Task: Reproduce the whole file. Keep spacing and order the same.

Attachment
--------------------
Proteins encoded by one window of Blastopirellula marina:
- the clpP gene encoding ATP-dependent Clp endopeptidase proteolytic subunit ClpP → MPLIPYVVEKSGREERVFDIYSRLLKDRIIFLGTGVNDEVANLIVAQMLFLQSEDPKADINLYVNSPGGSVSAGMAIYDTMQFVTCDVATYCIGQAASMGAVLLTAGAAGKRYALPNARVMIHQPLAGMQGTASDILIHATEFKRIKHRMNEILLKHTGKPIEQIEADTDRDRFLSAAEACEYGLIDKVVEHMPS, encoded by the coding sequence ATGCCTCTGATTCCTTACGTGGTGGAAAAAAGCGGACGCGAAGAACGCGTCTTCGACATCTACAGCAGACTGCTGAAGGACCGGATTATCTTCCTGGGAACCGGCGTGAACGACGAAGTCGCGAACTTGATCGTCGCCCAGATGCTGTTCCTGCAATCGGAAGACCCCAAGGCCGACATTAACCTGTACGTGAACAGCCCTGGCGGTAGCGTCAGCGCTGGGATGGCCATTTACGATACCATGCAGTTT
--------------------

Proteins encoded by one window of Blastopirellula marina:
- the clpP gene encoding ATP-dependent Clp endopeptidase proteolytic subunit ClpP → MPLIPYVVEKSGREERVFDIYSRLLKDRIIFLGTGVNDEVANLIVAQMLFLQSEDPKADINLYVNSPGGSVSAGMAIYDTMQFVTCDVATYCIGQAASMGAVLLTAGAAGKRYALPNARVMIHQPLAGMQGTASDILIHATEFKRIKHRMNEILLKHTGKPIEQIEADTDRDRFLSAAEACEYGLIDKVVEHMPS, encoded by the coding sequence ATGCCTCTGATTCCTTACGTGGTGGAAAAAAGCGGACGCGAAGAACGCGTCTTCGACATCTACAGCAGACTGCTGAAGGACCGGATTATCTTCCTGGGAACCGGCGTGAACGACGAAGTCGCGAACTTGATCGTCGCCCAGATGCTGTTCCTGCAATCGGAAGACCCCAAGGCCGACATTAACCTGTACGTGAACAGCCCTGGCGGTAGCGTCAGCGCTGGGATGGCCATTTACGATACCATGCAGTTT